Moving Pictures
May 26, 2022, 06:27AM

It's Only Leisure

A round-up of new films including Pleasure, The Survivor, Happening, and more.

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The Survivor: A true story so compelling that I'm surprised it hadn't been made before, The Survivor is about Harry Haft, a Holocaust survivor who was made to box in Auschwitz for the amusement of the Nazis. After the war, he came to the U.S. and had a brief boxing career—once fighting Rocky Marciano—and lived a long life, surviving into his 80s. Ben Foster portrays Haft, convincingly, at several different ages, and the film has great things to say about inherited trauma, especially the specifically Jewish kind. Director Barry Levinson, making his best film in many years, capably juggles a strong supporting cast that includes Vicky Krieps, Billy Magnussen, John Leguizamo and Danny DeVito. The film, which premiered last fall at the Toronto International Film Festival, concludes with a clear homage to a certain 1970s film, which is rendered just differently enough that it works. 

Pleasure: Movies about the porn industry are often accused of glamorizing the profession, but no one can honestly say that about Pleasure. Instead, the film is more likely to cause the porn-watchers in its audience to feel ashamed. Call it Showgirls, without any of the camp or humor. The feature debut of Swedish filmmaker Ninja Thyberg, who’s adapting her earlier short film of the same name, Pleasure stars Sofia Kappel as Linnéa, a young Swedish woman who comes to Los Angeles to become a porn star, while living in a group house with a group of other aspiring starlets. It's a film with plentiful nudity and sexy people, but it's not a sexy movie—we see a lot of ugliness, from horrid behavior on porn sets to vicious interpersonal betrayal.

Pleasure’s story is oddly inert, and there’s not really enough to it to redeem all the bleakness. A Sundance debut in 2021, Pleasure was picked up by A24—the go-to distributor for artsy movies about porn and sex work—but switched to NEON for its recent theatrical release. It's a film that makes its point  well, but doesn't succeed as cinema.

Happening: This is a film that’s arriving with impeccable timing. Winner of the Golden Lion at last fall's Venice Film Festival, director Audrey Diwan's film is the story of a young woman in 1960s France who gets pregnant and seeks an abortion. The film’s based on an autobiographical novel by Annie Ernaux. Played by Anamaria Vartolomei, protagonist Anne must get through her studies without anyone discovering her pregnancy, and find an abortion at a time when they were neither legal nor safe in that country. Dirty Dancing, many have pointed out of late, had an abortion subplot; Happening is set in the same year, 1963.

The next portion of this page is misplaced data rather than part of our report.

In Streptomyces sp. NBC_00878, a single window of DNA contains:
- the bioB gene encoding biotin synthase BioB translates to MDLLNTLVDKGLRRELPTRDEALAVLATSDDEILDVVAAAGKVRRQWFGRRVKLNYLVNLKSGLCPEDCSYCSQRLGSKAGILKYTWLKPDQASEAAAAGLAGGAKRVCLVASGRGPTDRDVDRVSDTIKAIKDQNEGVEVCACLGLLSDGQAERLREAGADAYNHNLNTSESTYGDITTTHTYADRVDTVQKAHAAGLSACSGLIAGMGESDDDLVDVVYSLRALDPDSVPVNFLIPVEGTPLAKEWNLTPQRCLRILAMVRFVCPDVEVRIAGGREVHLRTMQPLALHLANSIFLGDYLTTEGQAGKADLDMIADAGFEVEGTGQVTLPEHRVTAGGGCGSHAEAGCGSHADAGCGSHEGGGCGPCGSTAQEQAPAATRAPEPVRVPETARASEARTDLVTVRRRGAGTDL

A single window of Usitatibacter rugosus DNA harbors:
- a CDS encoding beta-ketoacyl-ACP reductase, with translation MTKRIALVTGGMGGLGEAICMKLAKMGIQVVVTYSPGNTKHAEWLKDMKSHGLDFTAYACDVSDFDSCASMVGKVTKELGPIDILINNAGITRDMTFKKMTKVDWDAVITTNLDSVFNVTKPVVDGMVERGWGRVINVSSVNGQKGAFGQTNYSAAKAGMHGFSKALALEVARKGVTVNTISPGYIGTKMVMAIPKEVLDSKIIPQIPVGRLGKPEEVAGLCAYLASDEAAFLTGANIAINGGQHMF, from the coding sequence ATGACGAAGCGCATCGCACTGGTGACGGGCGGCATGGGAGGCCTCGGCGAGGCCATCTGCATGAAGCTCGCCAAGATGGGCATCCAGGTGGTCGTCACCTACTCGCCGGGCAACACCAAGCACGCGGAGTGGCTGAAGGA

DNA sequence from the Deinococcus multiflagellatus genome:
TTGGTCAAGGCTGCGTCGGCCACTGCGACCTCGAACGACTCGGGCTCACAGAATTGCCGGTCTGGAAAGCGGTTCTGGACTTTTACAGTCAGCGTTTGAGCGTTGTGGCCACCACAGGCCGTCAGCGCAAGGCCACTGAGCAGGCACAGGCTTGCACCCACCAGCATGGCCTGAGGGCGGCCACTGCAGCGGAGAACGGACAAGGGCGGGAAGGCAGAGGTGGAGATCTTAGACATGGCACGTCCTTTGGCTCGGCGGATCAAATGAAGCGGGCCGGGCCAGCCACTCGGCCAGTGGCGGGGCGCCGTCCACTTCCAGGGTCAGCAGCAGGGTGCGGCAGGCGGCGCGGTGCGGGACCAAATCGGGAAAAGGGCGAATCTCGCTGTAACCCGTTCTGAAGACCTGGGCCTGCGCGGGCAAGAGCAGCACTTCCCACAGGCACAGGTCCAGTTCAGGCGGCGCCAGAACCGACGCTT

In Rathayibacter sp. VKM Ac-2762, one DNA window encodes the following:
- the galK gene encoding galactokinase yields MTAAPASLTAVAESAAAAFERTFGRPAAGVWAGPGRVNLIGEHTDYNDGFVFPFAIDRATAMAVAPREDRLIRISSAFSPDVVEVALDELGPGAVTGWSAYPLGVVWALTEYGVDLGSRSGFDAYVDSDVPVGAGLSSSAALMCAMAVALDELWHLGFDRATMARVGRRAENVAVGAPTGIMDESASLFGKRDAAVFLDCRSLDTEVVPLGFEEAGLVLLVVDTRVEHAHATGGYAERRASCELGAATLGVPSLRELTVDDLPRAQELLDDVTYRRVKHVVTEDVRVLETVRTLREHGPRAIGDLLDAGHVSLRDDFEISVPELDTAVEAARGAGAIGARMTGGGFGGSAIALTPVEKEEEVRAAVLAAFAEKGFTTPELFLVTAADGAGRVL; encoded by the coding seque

About 15 years ago, Judd Apatow's Knocked Up could barely speak the word "abortion." More recently, there have been movies about the topic, from the PBS documentary On the Divide to two different films this year about the abortion-facilitating group known as the Janes. Happening may be the best of them—it has the bearing of a thriller, but is ultimately grounded in the gravity the subject demands.

Nitram: This film, directed by Justin Kurzel, tells the backstory of a character based on one of Australia's most notorious mass shooters. Nitram (based on the real-life Martin Bryant) is a mentally-handicapped young man prone to spams of violence, and was responsible for the Port Arthur Massacre in 1986. Caleb Landry Jones has had supporting actor roles in the likes of Get Out, Three Billboards Outside Ebbing, Mo., and Twin Peaks: The Return. Here, he steps into a lead role, and expertly embodies this man, without overacting. It’s a chilling, very uncomfortable portrayal. It doesn’t attempt to excuse his crimes, but rather explains his sad story. Anthony LaPaglia and Judy Davis play his parents, while Essie Davis (wife of the director) portrays a woman who befriends Nitram. Nitram is streaming on AMC+.

Playground: Laura Wandel's debut film is a heartbreaking story of schoolyard bullying which finds a new way to approach that topic. The film’s told, in more than one sense, at a child's level. The camera is kept low, and we're given an industry of the action as the kids would see it. We see a sister witnessing her brother being bullied, and eventually brought to a wrenching choice. Now available on VOD after brief run on Kanopy, Playground approaches bullying without the manipulation and smugness that Hollywood has brought to the subject before. The 2011 documentary Bully would’ve been a total failure even if hadn't been released by The Weinstein Company.


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